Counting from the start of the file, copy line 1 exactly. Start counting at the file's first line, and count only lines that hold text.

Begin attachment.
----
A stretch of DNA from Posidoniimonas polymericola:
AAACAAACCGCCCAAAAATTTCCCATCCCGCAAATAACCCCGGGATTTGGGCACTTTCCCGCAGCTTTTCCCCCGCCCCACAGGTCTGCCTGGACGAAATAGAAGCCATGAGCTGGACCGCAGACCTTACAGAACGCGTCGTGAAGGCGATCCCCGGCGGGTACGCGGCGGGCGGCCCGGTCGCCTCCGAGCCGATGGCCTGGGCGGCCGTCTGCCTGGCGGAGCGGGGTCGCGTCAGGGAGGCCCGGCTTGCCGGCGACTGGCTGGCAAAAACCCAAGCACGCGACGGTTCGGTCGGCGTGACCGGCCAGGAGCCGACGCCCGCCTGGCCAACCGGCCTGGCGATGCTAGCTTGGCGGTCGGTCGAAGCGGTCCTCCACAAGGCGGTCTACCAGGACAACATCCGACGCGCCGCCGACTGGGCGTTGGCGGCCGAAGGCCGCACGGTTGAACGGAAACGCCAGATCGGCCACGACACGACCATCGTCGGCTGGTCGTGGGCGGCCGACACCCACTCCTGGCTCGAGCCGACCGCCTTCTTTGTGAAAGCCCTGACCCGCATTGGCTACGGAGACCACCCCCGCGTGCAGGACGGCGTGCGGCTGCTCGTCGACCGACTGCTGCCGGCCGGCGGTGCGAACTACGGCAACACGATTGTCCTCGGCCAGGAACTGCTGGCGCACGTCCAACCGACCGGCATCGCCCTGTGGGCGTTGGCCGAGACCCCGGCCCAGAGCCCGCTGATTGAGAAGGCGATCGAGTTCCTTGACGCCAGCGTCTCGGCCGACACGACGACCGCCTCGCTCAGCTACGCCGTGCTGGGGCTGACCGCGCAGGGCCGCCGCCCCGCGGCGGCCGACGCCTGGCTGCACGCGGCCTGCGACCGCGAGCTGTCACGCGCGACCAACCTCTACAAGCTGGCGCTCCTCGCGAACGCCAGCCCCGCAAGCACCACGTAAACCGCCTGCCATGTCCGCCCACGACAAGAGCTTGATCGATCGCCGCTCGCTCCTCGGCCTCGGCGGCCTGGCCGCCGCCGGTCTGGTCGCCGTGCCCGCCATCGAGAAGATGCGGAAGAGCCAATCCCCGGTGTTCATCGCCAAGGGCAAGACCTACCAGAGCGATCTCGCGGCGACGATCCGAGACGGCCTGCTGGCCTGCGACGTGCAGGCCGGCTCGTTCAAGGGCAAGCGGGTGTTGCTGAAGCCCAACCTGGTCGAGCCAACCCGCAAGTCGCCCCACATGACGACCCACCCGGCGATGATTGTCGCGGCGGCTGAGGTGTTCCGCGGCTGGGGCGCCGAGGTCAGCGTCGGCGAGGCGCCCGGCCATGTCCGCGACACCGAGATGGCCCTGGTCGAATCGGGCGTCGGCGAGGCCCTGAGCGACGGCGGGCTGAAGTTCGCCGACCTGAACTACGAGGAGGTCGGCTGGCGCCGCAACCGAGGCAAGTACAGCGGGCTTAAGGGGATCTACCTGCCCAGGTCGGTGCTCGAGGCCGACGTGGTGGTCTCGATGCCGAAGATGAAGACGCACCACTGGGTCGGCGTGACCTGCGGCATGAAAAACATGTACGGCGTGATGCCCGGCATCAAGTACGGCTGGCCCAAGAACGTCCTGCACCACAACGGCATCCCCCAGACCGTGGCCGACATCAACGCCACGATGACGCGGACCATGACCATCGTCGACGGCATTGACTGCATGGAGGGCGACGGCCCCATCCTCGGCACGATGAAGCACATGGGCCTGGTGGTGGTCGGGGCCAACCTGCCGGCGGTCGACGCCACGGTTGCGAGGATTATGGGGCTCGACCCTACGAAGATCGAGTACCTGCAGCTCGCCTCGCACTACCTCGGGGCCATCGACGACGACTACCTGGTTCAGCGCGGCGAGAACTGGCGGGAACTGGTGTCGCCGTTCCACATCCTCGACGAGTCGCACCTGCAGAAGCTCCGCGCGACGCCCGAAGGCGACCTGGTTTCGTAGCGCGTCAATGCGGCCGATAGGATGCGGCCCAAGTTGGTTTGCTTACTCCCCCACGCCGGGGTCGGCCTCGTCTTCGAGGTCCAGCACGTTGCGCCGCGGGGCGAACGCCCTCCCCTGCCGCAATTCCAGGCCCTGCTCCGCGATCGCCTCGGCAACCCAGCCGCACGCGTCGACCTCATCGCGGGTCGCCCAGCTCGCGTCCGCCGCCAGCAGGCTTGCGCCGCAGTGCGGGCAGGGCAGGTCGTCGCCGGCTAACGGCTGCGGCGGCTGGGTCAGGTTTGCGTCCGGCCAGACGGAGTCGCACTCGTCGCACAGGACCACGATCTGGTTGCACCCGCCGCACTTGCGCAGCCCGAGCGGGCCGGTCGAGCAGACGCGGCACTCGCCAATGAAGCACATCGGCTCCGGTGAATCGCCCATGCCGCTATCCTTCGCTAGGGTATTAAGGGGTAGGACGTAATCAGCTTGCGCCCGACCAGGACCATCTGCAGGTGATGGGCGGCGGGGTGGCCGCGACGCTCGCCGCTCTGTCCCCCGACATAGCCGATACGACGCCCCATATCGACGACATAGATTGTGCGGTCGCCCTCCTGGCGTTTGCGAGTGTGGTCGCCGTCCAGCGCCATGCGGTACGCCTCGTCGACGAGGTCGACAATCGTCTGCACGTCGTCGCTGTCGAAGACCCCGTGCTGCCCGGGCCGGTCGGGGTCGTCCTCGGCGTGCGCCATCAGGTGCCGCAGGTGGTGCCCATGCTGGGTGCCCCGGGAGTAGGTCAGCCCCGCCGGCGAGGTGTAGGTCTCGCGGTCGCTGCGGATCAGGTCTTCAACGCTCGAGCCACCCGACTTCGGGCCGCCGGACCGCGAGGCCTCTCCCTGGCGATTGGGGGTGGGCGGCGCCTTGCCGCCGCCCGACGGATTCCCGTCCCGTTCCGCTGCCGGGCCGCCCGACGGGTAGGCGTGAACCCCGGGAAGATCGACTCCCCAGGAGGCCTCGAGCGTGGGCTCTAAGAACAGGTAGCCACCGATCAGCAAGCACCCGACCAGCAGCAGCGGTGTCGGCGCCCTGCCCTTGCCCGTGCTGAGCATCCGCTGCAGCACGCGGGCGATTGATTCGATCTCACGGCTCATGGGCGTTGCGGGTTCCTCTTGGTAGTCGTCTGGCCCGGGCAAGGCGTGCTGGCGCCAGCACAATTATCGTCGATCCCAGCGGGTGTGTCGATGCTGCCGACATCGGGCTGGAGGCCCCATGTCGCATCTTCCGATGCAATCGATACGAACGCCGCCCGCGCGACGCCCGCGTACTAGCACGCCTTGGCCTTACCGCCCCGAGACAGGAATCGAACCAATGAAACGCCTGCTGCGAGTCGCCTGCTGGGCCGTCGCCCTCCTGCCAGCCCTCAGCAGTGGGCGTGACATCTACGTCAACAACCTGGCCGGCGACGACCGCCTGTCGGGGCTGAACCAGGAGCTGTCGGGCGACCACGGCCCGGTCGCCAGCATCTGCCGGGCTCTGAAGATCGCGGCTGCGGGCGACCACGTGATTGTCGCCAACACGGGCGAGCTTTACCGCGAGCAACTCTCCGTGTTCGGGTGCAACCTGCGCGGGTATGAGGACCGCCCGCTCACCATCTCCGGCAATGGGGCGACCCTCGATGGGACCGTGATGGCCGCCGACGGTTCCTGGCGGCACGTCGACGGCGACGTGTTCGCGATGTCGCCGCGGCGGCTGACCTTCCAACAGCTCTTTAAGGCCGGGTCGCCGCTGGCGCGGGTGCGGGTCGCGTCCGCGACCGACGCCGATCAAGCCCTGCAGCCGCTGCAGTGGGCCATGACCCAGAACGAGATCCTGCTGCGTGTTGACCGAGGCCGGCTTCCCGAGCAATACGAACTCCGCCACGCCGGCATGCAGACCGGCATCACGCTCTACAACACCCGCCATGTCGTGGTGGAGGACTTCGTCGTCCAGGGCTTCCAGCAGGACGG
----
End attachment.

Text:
A stretch of DNA from Posidoniimonas polymericola: